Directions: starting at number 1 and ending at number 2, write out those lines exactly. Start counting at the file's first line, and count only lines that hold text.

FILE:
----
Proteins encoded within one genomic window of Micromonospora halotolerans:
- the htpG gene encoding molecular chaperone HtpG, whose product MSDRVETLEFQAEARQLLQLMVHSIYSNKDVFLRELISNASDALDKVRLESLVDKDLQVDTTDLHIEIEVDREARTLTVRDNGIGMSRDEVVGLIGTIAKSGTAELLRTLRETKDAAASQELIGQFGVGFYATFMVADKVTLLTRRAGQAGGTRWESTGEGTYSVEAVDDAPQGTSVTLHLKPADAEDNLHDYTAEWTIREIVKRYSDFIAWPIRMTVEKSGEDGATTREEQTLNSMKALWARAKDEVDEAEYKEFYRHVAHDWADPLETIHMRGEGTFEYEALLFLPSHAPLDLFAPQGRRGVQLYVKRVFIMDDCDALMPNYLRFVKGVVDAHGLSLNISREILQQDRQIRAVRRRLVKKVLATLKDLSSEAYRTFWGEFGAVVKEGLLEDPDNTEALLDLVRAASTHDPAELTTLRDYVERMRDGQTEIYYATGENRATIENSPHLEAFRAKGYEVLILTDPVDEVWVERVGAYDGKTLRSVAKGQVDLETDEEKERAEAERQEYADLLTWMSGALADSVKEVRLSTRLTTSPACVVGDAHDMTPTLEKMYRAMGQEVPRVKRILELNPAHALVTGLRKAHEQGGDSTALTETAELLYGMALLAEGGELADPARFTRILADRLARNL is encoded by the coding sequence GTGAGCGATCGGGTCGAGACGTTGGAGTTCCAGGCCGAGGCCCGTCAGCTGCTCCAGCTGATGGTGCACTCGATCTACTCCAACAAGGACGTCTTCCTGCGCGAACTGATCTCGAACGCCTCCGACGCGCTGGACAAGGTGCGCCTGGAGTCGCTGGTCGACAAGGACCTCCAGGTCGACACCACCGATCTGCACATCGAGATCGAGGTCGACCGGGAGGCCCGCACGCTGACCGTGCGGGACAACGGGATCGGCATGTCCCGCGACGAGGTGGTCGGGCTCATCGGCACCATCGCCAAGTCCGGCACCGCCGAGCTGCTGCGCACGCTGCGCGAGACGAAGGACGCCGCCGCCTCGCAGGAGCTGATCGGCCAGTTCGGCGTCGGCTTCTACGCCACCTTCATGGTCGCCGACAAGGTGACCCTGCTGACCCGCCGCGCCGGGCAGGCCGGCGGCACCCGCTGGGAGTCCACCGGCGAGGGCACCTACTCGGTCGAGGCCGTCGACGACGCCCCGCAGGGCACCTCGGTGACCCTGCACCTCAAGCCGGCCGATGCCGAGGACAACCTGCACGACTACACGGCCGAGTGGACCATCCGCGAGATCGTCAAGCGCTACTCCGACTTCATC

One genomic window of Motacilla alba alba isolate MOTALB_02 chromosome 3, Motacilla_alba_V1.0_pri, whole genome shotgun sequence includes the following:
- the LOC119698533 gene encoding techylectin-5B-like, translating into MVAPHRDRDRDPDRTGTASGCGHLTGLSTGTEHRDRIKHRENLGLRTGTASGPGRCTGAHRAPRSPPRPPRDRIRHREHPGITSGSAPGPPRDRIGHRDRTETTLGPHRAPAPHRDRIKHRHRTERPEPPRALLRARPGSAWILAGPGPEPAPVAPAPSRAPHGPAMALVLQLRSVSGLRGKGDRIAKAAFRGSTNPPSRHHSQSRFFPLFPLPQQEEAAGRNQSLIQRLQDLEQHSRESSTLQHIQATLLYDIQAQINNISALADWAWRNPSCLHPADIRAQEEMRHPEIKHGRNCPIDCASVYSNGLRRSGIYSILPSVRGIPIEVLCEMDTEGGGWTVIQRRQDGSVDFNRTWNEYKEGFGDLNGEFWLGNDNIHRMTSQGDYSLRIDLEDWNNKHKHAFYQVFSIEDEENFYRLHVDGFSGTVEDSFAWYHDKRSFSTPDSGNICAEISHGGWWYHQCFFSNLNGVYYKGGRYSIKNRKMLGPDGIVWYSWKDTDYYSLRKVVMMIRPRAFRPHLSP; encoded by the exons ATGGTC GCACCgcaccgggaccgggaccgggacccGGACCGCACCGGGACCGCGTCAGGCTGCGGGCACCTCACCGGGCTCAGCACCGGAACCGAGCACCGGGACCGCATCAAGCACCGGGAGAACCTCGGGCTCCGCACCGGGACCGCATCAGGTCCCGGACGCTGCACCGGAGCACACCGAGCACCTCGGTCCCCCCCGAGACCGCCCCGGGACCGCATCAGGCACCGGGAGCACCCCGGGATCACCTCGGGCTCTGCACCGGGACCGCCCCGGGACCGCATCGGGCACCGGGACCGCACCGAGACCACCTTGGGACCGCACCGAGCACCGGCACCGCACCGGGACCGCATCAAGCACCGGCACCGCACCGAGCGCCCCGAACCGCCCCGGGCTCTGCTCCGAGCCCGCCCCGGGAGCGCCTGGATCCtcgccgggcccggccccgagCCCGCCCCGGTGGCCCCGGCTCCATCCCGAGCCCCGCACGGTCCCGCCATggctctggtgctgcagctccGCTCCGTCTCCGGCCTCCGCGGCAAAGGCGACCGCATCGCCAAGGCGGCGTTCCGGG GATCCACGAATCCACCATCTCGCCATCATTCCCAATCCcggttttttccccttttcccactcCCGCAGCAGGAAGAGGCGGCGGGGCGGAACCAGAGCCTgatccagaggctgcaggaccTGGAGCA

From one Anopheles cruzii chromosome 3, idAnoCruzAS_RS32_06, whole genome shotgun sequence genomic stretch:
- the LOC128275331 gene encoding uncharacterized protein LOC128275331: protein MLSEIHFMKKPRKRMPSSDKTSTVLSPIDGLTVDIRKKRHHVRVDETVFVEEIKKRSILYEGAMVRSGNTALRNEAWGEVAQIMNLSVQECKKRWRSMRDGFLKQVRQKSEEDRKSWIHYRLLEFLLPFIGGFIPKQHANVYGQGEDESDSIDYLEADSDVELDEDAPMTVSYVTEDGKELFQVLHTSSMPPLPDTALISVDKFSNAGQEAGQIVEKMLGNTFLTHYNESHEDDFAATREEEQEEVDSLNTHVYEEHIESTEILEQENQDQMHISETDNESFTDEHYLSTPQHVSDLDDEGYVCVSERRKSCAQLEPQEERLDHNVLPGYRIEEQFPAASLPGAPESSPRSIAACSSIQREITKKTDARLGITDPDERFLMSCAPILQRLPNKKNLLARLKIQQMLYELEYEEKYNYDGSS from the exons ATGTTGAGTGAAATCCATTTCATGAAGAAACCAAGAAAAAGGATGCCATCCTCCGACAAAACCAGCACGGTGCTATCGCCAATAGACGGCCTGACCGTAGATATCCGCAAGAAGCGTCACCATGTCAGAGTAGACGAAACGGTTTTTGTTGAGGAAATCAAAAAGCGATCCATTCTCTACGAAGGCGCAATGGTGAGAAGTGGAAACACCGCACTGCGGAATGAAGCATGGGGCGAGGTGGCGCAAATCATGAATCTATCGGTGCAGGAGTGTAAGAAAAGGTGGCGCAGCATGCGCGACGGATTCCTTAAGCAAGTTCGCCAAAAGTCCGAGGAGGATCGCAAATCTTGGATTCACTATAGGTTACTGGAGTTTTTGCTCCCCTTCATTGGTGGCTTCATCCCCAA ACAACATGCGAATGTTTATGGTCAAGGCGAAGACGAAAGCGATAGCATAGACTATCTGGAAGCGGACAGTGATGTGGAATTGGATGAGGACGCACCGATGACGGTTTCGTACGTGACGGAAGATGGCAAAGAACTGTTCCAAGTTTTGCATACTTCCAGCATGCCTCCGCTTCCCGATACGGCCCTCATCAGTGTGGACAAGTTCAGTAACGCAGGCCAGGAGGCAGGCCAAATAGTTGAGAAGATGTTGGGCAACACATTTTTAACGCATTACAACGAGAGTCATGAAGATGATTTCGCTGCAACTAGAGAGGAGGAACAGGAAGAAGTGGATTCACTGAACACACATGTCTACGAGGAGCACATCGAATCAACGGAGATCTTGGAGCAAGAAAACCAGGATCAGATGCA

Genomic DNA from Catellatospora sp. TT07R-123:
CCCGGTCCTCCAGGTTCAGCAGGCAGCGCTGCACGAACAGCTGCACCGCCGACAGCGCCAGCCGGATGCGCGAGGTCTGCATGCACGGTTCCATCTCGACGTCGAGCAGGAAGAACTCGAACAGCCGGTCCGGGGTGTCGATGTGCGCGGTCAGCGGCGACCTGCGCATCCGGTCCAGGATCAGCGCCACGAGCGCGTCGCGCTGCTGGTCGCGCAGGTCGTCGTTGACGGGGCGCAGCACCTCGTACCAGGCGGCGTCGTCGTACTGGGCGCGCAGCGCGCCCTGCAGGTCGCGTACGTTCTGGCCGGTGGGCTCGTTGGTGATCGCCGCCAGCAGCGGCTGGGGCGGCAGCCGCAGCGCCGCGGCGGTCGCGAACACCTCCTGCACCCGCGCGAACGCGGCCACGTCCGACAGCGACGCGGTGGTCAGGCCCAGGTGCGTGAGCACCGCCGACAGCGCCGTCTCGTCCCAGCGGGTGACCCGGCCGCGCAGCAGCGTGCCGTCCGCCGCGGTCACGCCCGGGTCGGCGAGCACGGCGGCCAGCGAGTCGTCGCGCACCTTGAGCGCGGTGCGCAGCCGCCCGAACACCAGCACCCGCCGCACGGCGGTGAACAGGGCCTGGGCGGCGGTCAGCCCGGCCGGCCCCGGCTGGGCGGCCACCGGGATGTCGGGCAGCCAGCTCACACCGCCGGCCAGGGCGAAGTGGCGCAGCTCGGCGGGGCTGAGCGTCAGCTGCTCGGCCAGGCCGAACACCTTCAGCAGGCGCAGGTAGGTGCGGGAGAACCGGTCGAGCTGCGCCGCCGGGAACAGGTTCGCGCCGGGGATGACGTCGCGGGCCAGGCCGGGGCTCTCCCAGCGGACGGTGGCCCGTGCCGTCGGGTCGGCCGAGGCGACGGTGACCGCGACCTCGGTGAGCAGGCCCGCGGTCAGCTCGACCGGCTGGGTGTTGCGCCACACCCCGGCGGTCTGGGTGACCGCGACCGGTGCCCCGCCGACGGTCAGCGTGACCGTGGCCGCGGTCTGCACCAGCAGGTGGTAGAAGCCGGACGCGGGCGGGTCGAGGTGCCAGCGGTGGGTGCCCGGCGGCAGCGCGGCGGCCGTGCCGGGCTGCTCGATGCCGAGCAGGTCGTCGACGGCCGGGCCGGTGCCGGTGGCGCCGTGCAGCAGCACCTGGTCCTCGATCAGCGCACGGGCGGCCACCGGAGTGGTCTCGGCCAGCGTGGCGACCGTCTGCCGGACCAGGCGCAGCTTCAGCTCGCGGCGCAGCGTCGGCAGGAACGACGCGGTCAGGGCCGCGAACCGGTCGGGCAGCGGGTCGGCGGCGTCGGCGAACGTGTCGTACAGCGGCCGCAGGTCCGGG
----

Proteins encoded within one genomic window of Micromonospora halotolerans:
- the htpG gene encoding molecular chaperone HtpG, whose product MSDRVETLEFQAEARQLLQLMVHSIYSNKDVFLRELISNASDALDKVRLESLVDKDLQVDTTDLHIEIEVDREARTLTVRDNGIGMSRDEVVGLIGTIAKSGTAELLRTLRETKDAAASQELIGQFGVGFYATFMVADKVTLLTRRAGQAGGTRWESTGEGTYSVEAVDDAPQGTSVTLHLKPADAEDNLHDYTAEWTIREIVKRYSDFIAWPIRMTVEKSGEDGATTREEQTLNSMKALWARAKDEVDEAEYKEFYRHVAHDWADPLETIHMRGEGTFEYEALLFLPSHAPLDLFAPQGRRGVQLYVKRVFIMDDCDALMPNYLRFVKGVVDAHGLSLNISREILQQDRQIRAVRRRLVKKVLATLKDLSSEAYRTFWGEFGAVVKEGLLEDPDNTEALLDLVRAASTHDPAELTTLRDYVERMRDGQTEIYYATGENRATIENSPHLEAFRAKGYEVLILTDPVDEVWVERVGAYDGKTLRSVAKGQVDLETDEEKERAEAERQEYADLLTWMSGALADSVKEVRLSTRLTTSPACVVGDAHDMTPTLEKMYRAMGQEVPRVKRILELNPAHALVTGLRKAHEQGGDSTALTETAELLYGMALLAEGGELADPARFTRILADRLARNL is encoded by the coding sequence GTGAGCGATCGGGTCGAGACGTTGGAGTTCCAGGCCGAGGCCCGTCAGCTGCTCCAGCTGATGGTGCACTCGATCTACTCCAACAAGGACGTCTTCCTGCGCGAACTGATCTCGAACGCCTCCGACGCGCTGGACAAGGTGCGCCTGGAGTCGCTGGTCGACAAGGACCTCCAGGTCGACACCACCGATCTGCACATCGAGATCGAGGTCGACCGGGAGGCCCGCACGCTGACCGTGCGGGACAACGGGATCGGCATGTCCCGCGACGAGGTGGTCGGGCTCATCGGCACCATCGCCAAGTCCGGCACCGCCGAGCTGCTGCGCACGCTGCGCGAGACGAAGGACGCCGCCGCCTCGCAGGAGCTGATCGGCCAGTTCGGCGTCGGCTTCTACGCCACCTTCATGGTCGCCGACAAGGTGACCCTGCTGACCCGCCGCGCCGGGCAGGCCGGCGGCACCCGCTGGGAGTCCACCGGCGAGGGCACCTACTCGGTCGAGGCCGTCGACGACGCCCCGCAGGGCACCTCGGTGACCCTGCACCTCAAGCCGGCCGATGCCGAGGACAACCTGCACGACTACACGGCCGAGTGGACCATCCGCGAGATCGTCAAGCGCTACTCCGACTTCATC